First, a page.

How is this possible? Now, I am no scientist, but what I think happens is that if there is excessive noise surrounding a person, that person can’t hear anything distinguishable from the noise, unless something familiar breaks through (and there may be something in there about frequencies and all that kind of stuff, if I remember anything about physics…I think physics anyway…). Well, that’s all well and good, Joyanne, but wouldn’t it be correct to assume that the music you’re listening to in the shower is music you’ve heard before, and therefore ALL of it would be familiar to you? Shouldn’t you then be able to hear it all the time? Well, Joyanne, you raise a good point, a good point, indeed. I do believe I said in the previous paragraph, however, that only when I have stopped trying so hard to hear which song is playing am I able to hear which song is playing.

Alright, that’s all well and good and interesting and all, but why bring all this up? What’s the point? Well, Joyanne, I am very glad you asked that question:

I recently started reading a new book called What is God? by Jacob Needleman (cue Haddaway’s “What is Love?”). I haven’t really gotten far into it, but one of the things I remember reading so far is that in order to really think about God, one has to be in the proper state of mind to think about God (p.12). When I was in the shower, then, the thought came to mind that perhaps this phenomenon that happens with hearing music while showering could be a good analogy for this “thinking about God” phenomenon, and even more so, HEARING God and truly listening to Him.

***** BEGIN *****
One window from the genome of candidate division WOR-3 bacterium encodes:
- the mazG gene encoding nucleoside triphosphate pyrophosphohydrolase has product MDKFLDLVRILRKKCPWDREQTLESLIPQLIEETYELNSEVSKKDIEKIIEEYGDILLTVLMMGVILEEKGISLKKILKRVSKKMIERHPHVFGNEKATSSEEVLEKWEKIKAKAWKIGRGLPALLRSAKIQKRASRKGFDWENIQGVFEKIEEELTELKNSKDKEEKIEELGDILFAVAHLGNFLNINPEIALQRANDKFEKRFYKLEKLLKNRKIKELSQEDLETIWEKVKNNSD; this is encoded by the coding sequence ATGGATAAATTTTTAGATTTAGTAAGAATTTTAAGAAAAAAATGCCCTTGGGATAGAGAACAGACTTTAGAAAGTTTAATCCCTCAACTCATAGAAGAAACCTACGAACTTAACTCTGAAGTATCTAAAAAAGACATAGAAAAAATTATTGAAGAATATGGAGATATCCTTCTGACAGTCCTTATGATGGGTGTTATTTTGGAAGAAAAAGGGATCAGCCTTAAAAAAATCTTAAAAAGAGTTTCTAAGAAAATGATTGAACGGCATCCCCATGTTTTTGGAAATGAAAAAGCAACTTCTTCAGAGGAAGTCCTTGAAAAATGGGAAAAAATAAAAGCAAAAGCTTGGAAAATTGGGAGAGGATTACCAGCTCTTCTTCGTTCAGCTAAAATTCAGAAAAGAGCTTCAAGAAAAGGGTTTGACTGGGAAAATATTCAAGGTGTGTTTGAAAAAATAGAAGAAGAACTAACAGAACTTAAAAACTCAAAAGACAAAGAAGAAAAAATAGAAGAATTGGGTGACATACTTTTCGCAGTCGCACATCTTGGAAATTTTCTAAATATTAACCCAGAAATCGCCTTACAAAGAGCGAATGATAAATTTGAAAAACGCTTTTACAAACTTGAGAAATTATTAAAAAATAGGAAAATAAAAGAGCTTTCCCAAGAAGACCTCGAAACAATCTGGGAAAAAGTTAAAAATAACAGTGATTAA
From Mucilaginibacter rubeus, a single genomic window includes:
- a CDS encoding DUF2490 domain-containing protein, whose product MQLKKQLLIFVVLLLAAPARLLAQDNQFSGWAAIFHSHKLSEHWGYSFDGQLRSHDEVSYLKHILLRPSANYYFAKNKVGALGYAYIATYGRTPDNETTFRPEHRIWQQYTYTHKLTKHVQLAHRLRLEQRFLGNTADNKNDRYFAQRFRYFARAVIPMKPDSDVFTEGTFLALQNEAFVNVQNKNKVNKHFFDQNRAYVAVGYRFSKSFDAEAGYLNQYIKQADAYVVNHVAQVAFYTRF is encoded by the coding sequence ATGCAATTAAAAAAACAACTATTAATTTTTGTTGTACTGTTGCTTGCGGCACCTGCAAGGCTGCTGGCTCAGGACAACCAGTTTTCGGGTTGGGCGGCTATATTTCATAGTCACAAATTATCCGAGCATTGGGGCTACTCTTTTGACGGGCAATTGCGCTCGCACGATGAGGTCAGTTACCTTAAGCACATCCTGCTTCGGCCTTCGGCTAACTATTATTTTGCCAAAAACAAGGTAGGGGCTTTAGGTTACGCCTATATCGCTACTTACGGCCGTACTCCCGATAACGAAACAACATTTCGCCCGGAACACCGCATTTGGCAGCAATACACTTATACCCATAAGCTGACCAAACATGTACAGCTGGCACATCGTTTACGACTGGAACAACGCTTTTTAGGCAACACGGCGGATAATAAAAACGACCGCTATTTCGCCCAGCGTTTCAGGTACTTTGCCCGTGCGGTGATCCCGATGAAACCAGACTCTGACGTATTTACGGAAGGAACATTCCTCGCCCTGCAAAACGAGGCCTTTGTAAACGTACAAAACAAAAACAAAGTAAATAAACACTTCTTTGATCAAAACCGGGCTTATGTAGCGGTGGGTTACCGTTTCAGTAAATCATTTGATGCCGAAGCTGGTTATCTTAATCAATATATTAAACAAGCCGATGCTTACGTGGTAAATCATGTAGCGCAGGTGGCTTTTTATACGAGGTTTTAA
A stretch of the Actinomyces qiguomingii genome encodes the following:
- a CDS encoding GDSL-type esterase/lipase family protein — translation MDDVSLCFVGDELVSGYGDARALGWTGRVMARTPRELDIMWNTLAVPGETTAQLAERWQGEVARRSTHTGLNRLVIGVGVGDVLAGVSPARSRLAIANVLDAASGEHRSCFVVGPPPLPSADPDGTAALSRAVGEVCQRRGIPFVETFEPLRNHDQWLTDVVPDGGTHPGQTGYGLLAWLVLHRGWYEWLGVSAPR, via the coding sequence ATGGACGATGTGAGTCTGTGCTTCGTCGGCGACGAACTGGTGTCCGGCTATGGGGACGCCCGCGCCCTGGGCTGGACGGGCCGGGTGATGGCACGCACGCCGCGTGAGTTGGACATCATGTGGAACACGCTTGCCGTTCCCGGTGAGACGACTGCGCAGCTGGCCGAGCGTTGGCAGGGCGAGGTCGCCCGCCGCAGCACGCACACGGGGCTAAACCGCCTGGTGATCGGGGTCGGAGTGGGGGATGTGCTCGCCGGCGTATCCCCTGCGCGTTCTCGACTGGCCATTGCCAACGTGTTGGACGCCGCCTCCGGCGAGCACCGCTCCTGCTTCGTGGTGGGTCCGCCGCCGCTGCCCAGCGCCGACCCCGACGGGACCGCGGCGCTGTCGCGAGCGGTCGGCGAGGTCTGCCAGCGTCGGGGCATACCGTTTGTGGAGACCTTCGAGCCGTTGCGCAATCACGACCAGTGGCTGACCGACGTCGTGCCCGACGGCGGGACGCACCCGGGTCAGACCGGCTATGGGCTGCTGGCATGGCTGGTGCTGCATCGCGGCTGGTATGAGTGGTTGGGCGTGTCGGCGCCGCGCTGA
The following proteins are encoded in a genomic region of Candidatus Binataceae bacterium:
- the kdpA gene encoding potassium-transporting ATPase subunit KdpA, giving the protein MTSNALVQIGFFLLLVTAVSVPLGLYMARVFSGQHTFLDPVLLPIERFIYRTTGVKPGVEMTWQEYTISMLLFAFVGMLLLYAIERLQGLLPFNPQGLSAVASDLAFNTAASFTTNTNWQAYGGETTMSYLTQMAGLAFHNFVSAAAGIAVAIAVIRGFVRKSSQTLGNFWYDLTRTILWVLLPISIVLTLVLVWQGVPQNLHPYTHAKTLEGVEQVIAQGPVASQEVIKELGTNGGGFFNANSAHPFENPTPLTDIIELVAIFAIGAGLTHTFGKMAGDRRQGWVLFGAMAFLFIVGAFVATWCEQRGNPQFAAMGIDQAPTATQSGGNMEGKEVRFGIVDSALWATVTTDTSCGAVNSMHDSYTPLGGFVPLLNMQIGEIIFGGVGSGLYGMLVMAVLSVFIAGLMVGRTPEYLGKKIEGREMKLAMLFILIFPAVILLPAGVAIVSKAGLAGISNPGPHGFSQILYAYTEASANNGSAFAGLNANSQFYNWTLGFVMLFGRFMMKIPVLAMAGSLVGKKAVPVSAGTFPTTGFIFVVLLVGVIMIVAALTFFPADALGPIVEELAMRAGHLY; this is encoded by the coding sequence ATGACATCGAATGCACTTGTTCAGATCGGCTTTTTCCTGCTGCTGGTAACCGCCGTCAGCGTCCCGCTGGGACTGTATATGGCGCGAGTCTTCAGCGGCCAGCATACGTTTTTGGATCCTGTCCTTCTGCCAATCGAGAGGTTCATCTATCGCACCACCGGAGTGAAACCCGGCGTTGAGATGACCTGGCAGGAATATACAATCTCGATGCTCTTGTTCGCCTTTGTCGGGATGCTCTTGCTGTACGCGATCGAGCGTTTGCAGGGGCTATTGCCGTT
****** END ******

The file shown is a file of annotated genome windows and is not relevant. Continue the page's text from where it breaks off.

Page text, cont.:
All I know is this: I do not hear God or feel His presence when I am at church (as much as I want to), or if I do it is very rarely (and now that I think about it again, the reason why I don’t really feel God’s presence in church is because I’m usually not in the right frame of mind to hear Him at church; I’m usually thinking about who I’m going to see and what kind of gossip we’ll share… but I will continue with my line of thought nonetheless). The reason is that being at church is kind of like being surrounded by the noise of the shower, so I have a really hard time actually hearing God; all I hear is the people here asking for this and that (which is a completely different topic altogether). If I am in a moment of true silence, however, sometimes I am hit with a force that I feel to be God’s presence. It is like that familiar piece of music that breaks through when you’ve finally given up trying to hear it. And I didn’t mention the joy you feel at finally having figured out what the piece of music is; it is the same when you finally feel God’s presence or know what you’re supposed to do next (though that is also a terrifying thing, especially if it turns out to be something you do not want to do, which again is another topic of discussion alltogether).

So, that’s what I was thinking about in the shower.


Joyanne 😀